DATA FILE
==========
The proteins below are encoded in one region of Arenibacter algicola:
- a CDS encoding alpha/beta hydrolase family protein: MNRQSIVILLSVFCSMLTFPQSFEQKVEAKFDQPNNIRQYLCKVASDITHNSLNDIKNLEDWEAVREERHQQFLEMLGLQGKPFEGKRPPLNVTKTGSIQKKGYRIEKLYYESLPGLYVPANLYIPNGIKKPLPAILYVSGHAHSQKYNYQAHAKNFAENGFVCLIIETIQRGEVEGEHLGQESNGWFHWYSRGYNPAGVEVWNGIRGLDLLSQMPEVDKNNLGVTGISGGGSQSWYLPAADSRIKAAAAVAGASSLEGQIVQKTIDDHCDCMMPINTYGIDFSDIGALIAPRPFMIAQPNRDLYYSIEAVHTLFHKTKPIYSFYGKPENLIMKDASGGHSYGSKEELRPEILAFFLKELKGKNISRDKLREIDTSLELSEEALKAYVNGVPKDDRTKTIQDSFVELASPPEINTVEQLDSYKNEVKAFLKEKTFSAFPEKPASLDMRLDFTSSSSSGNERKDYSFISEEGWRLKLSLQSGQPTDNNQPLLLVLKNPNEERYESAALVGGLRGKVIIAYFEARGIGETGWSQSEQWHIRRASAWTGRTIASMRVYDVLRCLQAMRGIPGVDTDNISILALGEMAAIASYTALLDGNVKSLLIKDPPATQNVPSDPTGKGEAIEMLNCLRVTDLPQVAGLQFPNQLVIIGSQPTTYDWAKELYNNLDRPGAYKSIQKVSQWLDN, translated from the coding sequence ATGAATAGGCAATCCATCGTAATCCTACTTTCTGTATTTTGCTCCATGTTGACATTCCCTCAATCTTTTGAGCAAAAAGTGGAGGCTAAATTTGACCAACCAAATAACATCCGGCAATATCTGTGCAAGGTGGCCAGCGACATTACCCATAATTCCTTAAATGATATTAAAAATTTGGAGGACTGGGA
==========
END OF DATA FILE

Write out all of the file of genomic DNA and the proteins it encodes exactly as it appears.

The proteins below are encoded in one region of Arenibacter algicola:
- a CDS encoding alpha/beta hydrolase family protein: MNRQSIVILLSVFCSMLTFPQSFEQKVEAKFDQPNNIRQYLCKVASDITHNSLNDIKNLEDWEAVREERHQQFLEMLGLQGKPFEGKRPPLNVTKTGSIQKKGYRIEKLYYESLPGLYVPANLYIPNGIKKPLPAILYVSGHAHSQKYNYQAHAKNFAENGFVCLIIETIQRGEVEGEHLGQESNGWFHWYSRGYNPAGVEVWNGIRGLDLLSQMPEVDKNNLGVTGISGGGSQSWYLPAADSRIKAAAAVAGASSLEGQIVQKTIDDHCDCMMPINTYGIDFSDIGALIAPRPFMIAQPNRDLYYSIEAVHTLFHKTKPIYSFYGKPENLIMKDASGGHSYGSKEELRPEILAFFLKELKGKNISRDKLREIDTSLELSEEALKAYVNGVPKDDRTKTIQDSFVELASPPEINTVEQLDSYKNEVKAFLKEKTFSAFPEKPASLDMRLDFTSSSSSGNERKDYSFISEEGWRLKLSLQSGQPTDNNQPLLLVLKNPNEERYESAALVGGLRGKVIIAYFEARGIGETGWSQSEQWHIRRASAWTGRTIASMRVYDVLRCLQAMRGIPGVDTDNISILALGEMAAIASYTALLDGNVKSLLIKDPPATQNVPSDPTGKGEAIEMLNCLRVTDLPQVAGLQFPNQLVIIGSQPTTYDWAKELYNNLDRPGAYKSIQKVSQWLDN, translated from the coding sequence ATGAATAGGCAATCCATCGTAATCCTACTTTCTGTATTTTGCTCCATGTTGACATTCCCTCAATCTTTTGAGCAAAAAGTGGAGGCTAAATTTGACCAACCAAATAACATCCGGCAATATCTGTGCAAGGTGGCCAGCGACATTACCCATAATTCCTTAAATGATATTAAAAATTTGGAGGACTGGGA